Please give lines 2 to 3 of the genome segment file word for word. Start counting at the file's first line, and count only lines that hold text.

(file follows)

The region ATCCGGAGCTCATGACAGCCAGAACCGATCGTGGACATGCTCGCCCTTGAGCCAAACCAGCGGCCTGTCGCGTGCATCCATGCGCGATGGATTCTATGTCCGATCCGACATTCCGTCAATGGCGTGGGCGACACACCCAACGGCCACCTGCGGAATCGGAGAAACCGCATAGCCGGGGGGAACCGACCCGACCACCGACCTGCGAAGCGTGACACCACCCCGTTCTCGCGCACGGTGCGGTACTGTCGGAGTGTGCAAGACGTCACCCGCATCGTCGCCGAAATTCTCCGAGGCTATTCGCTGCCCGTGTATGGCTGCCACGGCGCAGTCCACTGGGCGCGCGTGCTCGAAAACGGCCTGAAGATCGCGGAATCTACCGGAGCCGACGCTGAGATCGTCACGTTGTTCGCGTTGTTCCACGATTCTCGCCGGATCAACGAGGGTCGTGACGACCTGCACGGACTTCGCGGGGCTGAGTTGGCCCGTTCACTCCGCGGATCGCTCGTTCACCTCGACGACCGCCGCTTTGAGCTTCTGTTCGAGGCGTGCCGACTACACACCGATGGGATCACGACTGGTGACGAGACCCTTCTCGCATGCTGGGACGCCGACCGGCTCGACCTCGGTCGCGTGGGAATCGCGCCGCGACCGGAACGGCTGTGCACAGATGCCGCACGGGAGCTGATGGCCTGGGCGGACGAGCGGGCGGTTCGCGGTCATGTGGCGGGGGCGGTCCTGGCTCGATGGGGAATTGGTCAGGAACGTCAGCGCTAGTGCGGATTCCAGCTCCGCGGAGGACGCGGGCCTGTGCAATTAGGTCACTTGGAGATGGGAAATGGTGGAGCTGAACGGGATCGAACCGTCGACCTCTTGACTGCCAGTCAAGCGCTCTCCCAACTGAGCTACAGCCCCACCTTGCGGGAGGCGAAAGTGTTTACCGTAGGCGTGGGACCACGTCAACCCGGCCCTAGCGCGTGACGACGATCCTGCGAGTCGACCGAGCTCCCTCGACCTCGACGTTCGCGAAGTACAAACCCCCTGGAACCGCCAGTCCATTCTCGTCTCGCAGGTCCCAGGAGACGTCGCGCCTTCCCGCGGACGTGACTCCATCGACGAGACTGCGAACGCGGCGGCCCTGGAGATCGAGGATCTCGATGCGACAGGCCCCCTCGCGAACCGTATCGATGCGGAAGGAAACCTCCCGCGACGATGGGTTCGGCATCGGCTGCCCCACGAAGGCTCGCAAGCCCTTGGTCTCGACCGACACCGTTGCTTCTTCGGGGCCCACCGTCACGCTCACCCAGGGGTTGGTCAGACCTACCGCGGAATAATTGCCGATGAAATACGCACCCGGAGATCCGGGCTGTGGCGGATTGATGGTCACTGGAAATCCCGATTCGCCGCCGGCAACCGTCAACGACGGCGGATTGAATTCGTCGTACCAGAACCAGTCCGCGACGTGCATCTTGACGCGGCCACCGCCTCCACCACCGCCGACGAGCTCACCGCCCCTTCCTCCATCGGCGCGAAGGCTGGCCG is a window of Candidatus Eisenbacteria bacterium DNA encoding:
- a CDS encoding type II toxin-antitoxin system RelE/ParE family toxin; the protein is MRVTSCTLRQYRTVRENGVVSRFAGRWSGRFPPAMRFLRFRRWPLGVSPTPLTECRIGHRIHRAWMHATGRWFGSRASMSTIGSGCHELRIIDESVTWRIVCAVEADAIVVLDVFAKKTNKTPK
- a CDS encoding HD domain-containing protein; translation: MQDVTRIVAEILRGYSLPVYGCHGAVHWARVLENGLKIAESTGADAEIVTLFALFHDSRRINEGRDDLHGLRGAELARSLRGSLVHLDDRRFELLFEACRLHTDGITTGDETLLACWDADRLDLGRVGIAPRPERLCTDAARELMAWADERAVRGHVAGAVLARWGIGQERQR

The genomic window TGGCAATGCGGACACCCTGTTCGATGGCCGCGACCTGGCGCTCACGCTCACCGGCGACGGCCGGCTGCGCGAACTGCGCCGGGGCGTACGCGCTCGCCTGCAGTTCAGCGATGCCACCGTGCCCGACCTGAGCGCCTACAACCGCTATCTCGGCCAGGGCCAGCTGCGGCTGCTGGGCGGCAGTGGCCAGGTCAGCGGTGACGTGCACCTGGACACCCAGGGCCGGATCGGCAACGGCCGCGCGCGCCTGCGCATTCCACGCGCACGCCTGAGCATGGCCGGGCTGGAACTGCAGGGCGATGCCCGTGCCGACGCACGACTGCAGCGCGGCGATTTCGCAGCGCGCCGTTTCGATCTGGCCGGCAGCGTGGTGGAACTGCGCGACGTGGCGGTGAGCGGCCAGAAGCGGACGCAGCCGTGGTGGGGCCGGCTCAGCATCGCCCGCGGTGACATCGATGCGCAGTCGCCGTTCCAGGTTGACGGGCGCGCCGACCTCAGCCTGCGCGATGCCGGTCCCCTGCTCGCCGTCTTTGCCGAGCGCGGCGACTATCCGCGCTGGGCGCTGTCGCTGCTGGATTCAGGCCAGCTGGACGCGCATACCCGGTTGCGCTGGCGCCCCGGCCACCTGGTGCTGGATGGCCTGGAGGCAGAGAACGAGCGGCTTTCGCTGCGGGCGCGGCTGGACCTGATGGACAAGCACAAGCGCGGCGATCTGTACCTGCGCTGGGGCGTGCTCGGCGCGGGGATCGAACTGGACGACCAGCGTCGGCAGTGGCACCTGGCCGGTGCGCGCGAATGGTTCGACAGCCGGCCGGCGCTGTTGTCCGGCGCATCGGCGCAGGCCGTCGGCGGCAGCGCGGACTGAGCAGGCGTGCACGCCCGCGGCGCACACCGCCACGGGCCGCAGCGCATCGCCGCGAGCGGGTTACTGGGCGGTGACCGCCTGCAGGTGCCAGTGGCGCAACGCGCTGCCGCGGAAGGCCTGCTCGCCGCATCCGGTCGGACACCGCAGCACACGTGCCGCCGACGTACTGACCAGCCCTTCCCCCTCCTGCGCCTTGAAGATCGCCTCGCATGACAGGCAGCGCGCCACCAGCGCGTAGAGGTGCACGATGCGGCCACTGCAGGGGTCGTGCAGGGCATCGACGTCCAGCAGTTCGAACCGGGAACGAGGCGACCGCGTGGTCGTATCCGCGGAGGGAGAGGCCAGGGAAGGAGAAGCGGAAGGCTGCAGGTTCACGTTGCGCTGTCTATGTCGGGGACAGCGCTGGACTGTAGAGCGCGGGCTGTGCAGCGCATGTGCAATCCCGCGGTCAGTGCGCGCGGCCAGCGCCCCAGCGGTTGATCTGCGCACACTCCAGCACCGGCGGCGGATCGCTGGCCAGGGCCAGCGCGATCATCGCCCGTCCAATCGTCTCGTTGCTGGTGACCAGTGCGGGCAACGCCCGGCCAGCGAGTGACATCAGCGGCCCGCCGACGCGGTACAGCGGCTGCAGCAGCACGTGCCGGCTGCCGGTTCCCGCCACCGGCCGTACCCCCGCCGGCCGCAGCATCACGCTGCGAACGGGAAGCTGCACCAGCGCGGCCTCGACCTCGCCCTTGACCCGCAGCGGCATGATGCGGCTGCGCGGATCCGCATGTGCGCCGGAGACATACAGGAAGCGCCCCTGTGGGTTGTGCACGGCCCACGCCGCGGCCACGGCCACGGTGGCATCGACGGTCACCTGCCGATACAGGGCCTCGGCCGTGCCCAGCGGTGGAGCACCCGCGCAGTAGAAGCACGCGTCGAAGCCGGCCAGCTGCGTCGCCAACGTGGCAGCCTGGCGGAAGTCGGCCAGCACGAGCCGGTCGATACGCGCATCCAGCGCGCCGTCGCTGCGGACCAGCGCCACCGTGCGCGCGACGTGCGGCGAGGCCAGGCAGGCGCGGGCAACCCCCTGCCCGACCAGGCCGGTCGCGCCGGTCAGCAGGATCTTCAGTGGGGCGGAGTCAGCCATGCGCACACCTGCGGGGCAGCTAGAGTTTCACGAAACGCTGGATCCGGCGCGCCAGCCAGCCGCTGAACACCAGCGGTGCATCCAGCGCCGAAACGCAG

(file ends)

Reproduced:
- a CDS encoding type II toxin-antitoxin system RelE/ParE family toxin; the protein is MRVTSCTLRQYRTVRENGVVSRFAGRWSGRFPPAMRFLRFRRWPLGVSPTPLTECRIGHRIHRAWMHATGRWFGSRASMSTIGSGCHELRIIDESVTWRIVCAVEADAIVVLDVFAKKTNKTPK
- a CDS encoding HD domain-containing protein; translation: MQDVTRIVAEILRGYSLPVYGCHGAVHWARVLENGLKIAESTGADAEIVTLFALFHDSRRINEGRDDLHGLRGAELARSLRGSLVHLDDRRFELLFEACRLHTDGITTGDETLLACWDADRLDLGRVGIAPRPERLCTDAARELMAWADERAVRGHVAGAVLARWGIGQERQR